This Oscar-nominated film portrays the story of a man dedicating his life to a noble cause. To raise money for his purpose, he takes up a mysterious offer from a wealthy Danish multi-millionaire business.
The story takes an interesting twist when the nobleman’s past comes in, throwing him into a dilemma.
The simple dialogues mixed with advanced vocabulary and grammar make this film suitable for intermediate-level students.
6. Adam’s Apples (Adams Æbler) — 2005 (R)
Revolving around the rehabilitation period of a neo-nazi, Adam, this drama will glue you to your screen.
As a priest, Mads Mikkelsen is assigned the task to help Adam finish his term by baking an apple pie.
The near impossibility to bake it compels the viewer to watch it in a go.
The intriguing language and humorous communication make it enough of a module to learn Danish in a rather entertaining way.
7. Flickering Lights (Blinkende Lygter) — 2000
A black comedy revolving around four gangsters, Flickering Lights involves wit and humor throughout.
The gang steals a fortune and hides at a small farmhouse, planning to settle there for life and using the stolen money to buy a restaurant.
With their boss coming for his money, it keeps you on your toes throughout the film.
Using vernacular language and easy vocab makes it apt for intermediate-level Danish language learners.
8. Nightwatch (Nattevagten) — 1994 (R)
A psychological thriller, Nightwatch, is a story of a law student who gets a night watchman’s job at a mortuary to fund his studies.
With the morgue harboring strange events, the student becomes a suspect in a serial murder case.
He embarks upon finding the truth before getting implicated.
This mysteriously dark film uses simple dialogues and straightforward vocabulary. It is an excellent choice for those who are at a beginner’s level.
9. The Celebration (Festen) — 1998 (R)
Directed by Thomas Vinterberg, The Celebration is a 1998 Danish black comedy-drama film.
The movie tells a tale of a family and friends gathering to celebrate the 60th birthday of a wealthy and respected patriarch Helge Klingenfeldt (Henning Moritzen).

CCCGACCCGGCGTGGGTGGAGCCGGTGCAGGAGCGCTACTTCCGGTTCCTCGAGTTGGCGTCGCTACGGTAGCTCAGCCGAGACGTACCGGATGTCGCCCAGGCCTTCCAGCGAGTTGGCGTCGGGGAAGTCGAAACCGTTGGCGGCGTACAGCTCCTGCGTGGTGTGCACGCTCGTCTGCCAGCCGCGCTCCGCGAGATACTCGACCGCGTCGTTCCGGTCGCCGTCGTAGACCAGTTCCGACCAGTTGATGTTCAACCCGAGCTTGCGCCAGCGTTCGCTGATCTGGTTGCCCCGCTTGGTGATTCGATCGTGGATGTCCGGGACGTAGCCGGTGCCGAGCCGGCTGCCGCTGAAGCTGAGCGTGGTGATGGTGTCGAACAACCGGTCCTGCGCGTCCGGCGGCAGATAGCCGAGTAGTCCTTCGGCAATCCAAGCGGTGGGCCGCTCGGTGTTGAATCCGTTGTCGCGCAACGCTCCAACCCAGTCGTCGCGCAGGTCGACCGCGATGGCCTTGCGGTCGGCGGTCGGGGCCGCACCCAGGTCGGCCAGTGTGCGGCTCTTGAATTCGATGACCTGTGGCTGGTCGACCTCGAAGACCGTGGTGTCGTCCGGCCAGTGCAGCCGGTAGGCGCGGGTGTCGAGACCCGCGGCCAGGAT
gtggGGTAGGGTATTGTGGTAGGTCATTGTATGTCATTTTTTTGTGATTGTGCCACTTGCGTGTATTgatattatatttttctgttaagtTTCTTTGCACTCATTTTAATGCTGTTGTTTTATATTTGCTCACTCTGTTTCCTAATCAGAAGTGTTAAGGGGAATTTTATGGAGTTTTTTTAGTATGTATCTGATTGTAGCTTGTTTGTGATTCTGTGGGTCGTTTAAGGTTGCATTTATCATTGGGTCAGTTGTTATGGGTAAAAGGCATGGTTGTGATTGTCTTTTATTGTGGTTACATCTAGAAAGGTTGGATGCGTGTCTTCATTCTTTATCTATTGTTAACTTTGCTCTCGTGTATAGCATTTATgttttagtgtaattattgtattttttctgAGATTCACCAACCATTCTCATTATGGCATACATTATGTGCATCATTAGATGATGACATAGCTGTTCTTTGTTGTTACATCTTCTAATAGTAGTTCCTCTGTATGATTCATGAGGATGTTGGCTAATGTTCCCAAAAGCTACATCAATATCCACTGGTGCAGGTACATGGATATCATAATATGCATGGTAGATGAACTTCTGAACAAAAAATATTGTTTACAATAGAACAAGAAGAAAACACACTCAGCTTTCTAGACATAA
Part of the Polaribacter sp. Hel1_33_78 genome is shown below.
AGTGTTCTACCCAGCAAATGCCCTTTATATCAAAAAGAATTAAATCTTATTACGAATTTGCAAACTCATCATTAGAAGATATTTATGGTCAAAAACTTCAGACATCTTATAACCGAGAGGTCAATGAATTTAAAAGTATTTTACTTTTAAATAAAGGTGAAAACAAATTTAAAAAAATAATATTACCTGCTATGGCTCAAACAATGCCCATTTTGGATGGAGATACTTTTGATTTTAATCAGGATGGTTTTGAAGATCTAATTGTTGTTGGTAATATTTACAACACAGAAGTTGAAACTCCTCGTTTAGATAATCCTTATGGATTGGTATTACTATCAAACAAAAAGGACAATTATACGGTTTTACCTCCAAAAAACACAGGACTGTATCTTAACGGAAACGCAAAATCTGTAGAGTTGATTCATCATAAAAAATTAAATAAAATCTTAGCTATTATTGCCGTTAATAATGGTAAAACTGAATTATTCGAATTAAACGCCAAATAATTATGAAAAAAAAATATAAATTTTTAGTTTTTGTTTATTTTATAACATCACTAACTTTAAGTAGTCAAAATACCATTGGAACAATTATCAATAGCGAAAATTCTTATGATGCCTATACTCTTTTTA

The devastatingly powerful story reveals family secrets and unpleasant truths.
Festen won the Jury Prize at Cannes Film Festival in 1998.
For those who want to learn an intricate aspect of the Danish language, this is the motion picture you cannot afford to miss.
You can see the cinema using Danish or English subtitles, depending on your level of competence.
10. In a Better World (Hævnen) — 2010 (R)
Directed by Susanne Bier, In a Better World is a 2010 Danish melodrama thriller.
There are two strong stories in one flick — a small town in Denmark and a refugee camp in Africa.
In these two very distinct worlds, Anton (Mikael Persbrandt) and his family face many struggles.
Notwithstanding Anton’s plea for tolerance, his bullied son (Elias) and his friend (Christian) choose revenge over forgiveness in this gripping tale.
In a Better World won Best Foreign Language Film at the 83rd Academy Awards and the Golden Globe in 2011.
The vocabulary and syntax are simple to understand and suit the comprehensive skills of intermediate Danish language students.
11. The Day Will Come (Der Kommer en Dag) — 2016
Inspired by actual events, The Day Will Come is a movie about boys living in a Copenhagen orphanage where violence and humiliation are part of everyday life.
It takes us a painfully honest depiction of the boys’ living in miserable conditions.
The film centers on two inseparable brothers, Elmer and Erik, who were removed from their ill mother and wind up in the Gudbjerg Home for Boys.
After realizing that they are on their own, they try to escape the wrath of their headmaster’s cruel oppression.
Are they going to find freedom and mercy?
Watch it and find out.
The Day Will Come won six prizes at the 2017 Robert Awards. It is a serious film that will give you an emotional cinematic experience you are unlikely to forget easily.
The slow-paced conversations are ideal for elementary and intermediate level Danish language learners.
12. A Hijacking (Kapringen) — 2012 (R)
This 2012 thriller movie, directed and written by Tobias Lindholm, was screened at the 69th Venice International Film Festival based on a ship hijacking.
The intense drama and gripping lot will keep you at an edge throughout the film.
Kapringen is a compelling story about Somali pirates hijacking a Danish cargo ship when returning to Denmark. It was then followed by a tense negotiation with the company’s CEO.
The hijacking takes its toll on all of them in different ways.
A Hijacking is another fabulous option for beginners.
Plus, viewing the film again with or without subtitles will help you comprehend how phrases and accents you can use and eventually sink into your brain.
Final Words on Learning Danish with Films
Whether you’re learning or planning to start, these twelve films can train your ears and help you enhance your knowledge of the Danish language. You can indulge yourself with some high-quality flicks.
And if you have recommendations on other easy-to-understand movies to learn Danish or any question, add in the comment below.
Have fun! Hav Det Sjovt!